Richard Cracroft: Go Gentle

I knew him first as a presence: an unbearded Santa Claus with thin lips, glasses, and a good pate of gray hair parted on the side. He could tell funny stories until his audience was slap-laugh-crying. I remember him imitating himself making an important presentation after a dentist’s appointment. His mouth was numb, his hearing aids misplaced, and his contacts not quite centered. He hammed it up. “Ah eeh to teh ooh bout Bark Taiin.” (“I’m here to tell you about Mark Twain.”) I wish somebody had recorded it.

I had known him in a more serious setting. He was my stake president when I went to be interviewed for my temple recommend after my divorce. It was a daunting prospect, this interview. How could I, who had failed in the most important of all earthly undertakings, talk about things like worthiness? Could I do anything right? I had been so nervous about asking people to write letters of recommendation for me to enter the Master’s program at BYU that finally my mother approached our friend, Tom Rogers, and told him I was too nervous to ask him myself. Tom was gracious, and wrote the letter.

But this—sitting before Richard Cracroft, this gentle, funny man, and answering the interview questions—made me tremble. Surely this particular Santa Claus could announce with a smile that I would not be getting any presents this Christmas—or ever. I didn’t deserve them.

He began the interview, and I answered all questions honestly. He got to the last one: “Do you consider yourself worthy in every way to enter the temple?”

My eyes teared and I shook my head. “No,” I said.

He paused. Was he praying? I was looking down, so I don’t know.

“Margaret,” he said, “you need the blessings of the temple.” And he signed it.

Our next significant interaction was at an English department dinner. He was the college dean.

Three years earlier, Bruce Young had been hired on provisional status as an English professor. He was single, and everyone understood that he would need to be married to keep his position. For whatever reasons, BYU had an unspoken policy about single professors back then. The department chairman had sent him a birthday note: “Bruce—please get married! We want to keep you!”

To him, it felt like the chairman was saying, “You can have this great job—if you’ll just fly to the moon.”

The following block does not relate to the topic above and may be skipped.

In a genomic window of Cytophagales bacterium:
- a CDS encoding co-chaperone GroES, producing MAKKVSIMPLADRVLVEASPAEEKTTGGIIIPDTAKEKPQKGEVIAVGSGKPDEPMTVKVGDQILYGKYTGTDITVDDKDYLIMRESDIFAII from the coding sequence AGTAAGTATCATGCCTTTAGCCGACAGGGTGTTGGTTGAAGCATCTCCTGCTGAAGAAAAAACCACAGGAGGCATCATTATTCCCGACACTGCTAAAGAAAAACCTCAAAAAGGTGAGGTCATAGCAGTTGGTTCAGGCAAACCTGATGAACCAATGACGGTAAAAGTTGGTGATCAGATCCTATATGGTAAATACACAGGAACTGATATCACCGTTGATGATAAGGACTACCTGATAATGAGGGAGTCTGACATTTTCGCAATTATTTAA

And then I was there, on the front row of his class and then smack dab in the center of his life. Bruce said it was like I had shown up at his door and announced, “I have a rocket out back. Would you like to go to the moon?”

We let people know we were engaged before the department dinner.

Richard approached me afterwards, shaking his head genially. “Margaret, bless you. What a sacrifice you’re making! Oh, we appreciate this. Your parents have been loyal to the English department, but this—this is such a huge, wonderful thing you’re doing. Thank you!” And then he smiled. I knew I was in his good graces.

As I began my career as a writer, he reviewed several of my books. At one point, Bruce and I took him a book which the publisher had failed to send him, and chatted with him and his wife in their living room. They were having some challenges with their children, something I couldn’t quite comprehend then, but understand well now. I asked about a relative of mine who had also been an LDS author, but who had left the Church. Richard had known him well. “I was so judgmental,” he said. “I thought I knew everything back then. So, so judgmental!”

Not long after, he and I had a slight conflict when I misunderstood a review he had written for the Association for Mormon Letters. I critiqued what he had said, and he took me to task, pointing out harshly where I had gone wrong. I apologized, and sent him a private note, telling him how much he had meant to me in my several maturings, how his words of hope and comfort during that temple recommend interview had bolstered me through unexpected moments.

His reply was sweet, though I remember only one phrase of it: “Thank you for your gentling words.”

Gentling. What an interesting modifier! To gentle. To move one to gentleness. Gentle as a verb. It is now the word I associate most personally with him. I don’t know if anyone else uses it.

May I gentle you into peace before we continue this discussion? Please use gentling phrases with me so I don’t forget myself. Gentle this friendship so that we both honor it. Go gentle into that good night.